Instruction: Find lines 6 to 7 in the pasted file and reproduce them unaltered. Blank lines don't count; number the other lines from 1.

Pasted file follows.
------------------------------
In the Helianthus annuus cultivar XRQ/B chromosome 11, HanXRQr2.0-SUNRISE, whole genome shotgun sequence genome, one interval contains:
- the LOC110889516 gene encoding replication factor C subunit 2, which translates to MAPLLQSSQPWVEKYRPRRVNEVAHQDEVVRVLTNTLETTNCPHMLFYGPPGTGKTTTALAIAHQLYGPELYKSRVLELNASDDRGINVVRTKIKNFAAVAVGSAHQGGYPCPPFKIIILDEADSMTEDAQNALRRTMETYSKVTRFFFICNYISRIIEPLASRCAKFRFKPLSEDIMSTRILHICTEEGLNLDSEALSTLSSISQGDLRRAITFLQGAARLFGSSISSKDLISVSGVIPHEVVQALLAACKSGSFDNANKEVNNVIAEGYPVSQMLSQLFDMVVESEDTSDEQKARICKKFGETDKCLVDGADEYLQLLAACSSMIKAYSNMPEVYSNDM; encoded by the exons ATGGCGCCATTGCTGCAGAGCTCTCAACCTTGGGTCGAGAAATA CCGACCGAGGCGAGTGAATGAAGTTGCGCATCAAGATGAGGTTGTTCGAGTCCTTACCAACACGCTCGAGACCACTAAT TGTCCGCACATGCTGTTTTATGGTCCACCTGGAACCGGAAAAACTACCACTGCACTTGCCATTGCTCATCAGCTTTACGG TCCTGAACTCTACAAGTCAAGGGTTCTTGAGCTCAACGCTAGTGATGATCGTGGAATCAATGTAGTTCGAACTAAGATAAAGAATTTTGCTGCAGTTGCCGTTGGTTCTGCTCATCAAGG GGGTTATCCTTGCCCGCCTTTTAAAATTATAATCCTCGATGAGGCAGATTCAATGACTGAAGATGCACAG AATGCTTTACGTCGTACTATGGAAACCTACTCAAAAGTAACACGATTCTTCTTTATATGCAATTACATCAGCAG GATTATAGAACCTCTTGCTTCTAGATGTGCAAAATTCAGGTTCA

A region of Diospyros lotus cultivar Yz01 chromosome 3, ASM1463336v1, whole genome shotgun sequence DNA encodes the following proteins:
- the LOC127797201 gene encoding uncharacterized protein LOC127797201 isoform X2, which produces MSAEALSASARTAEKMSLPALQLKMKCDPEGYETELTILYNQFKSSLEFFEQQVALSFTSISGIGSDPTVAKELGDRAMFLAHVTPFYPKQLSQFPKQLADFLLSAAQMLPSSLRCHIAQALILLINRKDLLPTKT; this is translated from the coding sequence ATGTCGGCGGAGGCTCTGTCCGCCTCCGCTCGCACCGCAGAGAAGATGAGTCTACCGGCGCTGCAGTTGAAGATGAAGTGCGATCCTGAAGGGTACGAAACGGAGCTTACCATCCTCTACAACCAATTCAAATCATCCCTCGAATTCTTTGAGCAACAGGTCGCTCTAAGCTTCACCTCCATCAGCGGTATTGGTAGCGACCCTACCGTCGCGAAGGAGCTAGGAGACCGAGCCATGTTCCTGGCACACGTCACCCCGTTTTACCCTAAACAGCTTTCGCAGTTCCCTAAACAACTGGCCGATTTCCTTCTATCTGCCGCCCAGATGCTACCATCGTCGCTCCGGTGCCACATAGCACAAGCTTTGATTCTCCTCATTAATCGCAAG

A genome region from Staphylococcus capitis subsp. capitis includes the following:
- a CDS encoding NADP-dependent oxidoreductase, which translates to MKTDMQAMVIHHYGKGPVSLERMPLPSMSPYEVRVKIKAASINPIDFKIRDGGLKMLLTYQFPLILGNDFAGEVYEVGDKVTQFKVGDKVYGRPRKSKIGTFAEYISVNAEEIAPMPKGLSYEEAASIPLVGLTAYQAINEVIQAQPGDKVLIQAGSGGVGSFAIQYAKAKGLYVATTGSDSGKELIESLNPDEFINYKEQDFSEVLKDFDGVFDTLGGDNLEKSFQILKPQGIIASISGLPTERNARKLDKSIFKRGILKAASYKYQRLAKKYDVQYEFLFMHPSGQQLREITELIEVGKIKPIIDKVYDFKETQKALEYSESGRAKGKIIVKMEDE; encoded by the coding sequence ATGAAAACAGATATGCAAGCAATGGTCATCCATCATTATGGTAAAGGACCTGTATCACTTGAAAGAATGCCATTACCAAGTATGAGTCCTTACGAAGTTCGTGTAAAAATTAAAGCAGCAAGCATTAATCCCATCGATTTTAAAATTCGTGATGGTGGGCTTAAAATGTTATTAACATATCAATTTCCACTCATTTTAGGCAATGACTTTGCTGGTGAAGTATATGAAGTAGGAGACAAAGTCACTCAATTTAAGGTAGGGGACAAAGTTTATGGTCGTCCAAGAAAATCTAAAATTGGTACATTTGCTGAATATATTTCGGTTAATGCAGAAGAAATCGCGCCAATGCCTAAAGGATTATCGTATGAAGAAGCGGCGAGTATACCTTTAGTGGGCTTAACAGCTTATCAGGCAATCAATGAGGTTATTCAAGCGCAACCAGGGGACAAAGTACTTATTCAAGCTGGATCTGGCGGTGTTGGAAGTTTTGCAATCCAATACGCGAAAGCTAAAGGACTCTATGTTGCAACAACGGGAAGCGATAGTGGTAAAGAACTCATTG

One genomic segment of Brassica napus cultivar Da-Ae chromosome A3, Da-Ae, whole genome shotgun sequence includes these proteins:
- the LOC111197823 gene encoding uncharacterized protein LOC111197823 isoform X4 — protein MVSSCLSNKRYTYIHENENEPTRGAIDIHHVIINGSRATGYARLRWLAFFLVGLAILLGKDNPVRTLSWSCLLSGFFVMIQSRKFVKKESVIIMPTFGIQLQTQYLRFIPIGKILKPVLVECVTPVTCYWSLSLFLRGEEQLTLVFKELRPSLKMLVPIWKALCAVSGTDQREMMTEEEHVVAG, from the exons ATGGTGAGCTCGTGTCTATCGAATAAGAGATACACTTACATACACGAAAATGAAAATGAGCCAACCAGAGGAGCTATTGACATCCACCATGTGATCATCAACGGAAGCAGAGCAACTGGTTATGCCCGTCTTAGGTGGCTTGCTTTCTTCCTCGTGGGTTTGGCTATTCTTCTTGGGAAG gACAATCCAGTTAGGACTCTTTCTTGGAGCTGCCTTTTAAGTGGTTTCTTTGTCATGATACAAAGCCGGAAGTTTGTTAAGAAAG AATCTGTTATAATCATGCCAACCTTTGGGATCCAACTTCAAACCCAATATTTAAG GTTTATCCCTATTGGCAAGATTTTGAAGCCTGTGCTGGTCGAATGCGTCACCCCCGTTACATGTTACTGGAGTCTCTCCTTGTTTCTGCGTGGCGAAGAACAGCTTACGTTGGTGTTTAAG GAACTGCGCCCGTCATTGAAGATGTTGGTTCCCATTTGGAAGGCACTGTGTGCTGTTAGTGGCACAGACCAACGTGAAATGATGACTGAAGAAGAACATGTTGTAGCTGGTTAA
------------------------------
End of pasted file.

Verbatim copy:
- a CDS encoding NADP-dependent oxidoreductase, which translates to MKTDMQAMVIHHYGKGPVSLERMPLPSMSPYEVRVKIKAASINPIDFKIRDGGLKMLLTYQFPLILGNDFAGEVYEVGDKVTQFKVGDKVYGRPRKSKIGTFAEYISVNAEEIAPMPKGLSYEEAASIPLVGLTAYQAINEVIQAQPGDKVLIQAGSGGVGSFAIQYAKAKGLYVATTGSDSGKELIESLNPDEFINYKEQDFSEVLKDFDGVFDTLGGDNLEKSFQILKPQGIIASISGLPTERNARKLDKSIFKRGILKAASYKYQRLAKKYDVQYEFLFMHPSGQQLREITELIEVGKIKPIIDKVYDFKETQKALEYSESGRAKGKIIVKMEDE; encoded by the coding sequence ATGAAAACAGATATGCAAGCAATGGTCATCCATCATTATGGTAAAGGACCTGTATCACTTGAAAGAATGCCATTACCAAGTATGAGTCCTTACGAAGTTCGTGTAAAAATTAAAGCAGCAAGCATTAATCCCATCGATTTTAAAATTCGTGATGGTGGGCTTAAAATGTTATTAACATATCAATTTCCACTCATTTTAGGCAATGACTTTGCTGGTGAAGTATATGAAGTAGGAGACAAAGTCACTCAATTTAAGGTAGGGGACAAAGTTTATGGTCGTCCAAGAAAATCTAAAATTGGTACATTTGCTGAATATATTTCGGTTAATGCAGAAGAAATCGCGCCAATGCCTAAAGGATTATCGTATGAAGAAGCGGCGAGTATACCTTTAGTGGGCTTAACAGCTTATCAGGCAATCAATGAGGTTATTCAAGCGCAACCAGGGGACAAAGTACTTATTCAAGCTGGATCTGGCGGTGTTGGAAGTTTTGCAATCCAATACGCGAAAGCTAAAGGACTCTATGTTGCAACAACGGGAAGCGATAGTGGTAAAGAACTCATTG

One genomic segment of Brassica napus cultivar Da-Ae chromosome A3, Da-Ae, whole genome shotgun sequence includes these proteins: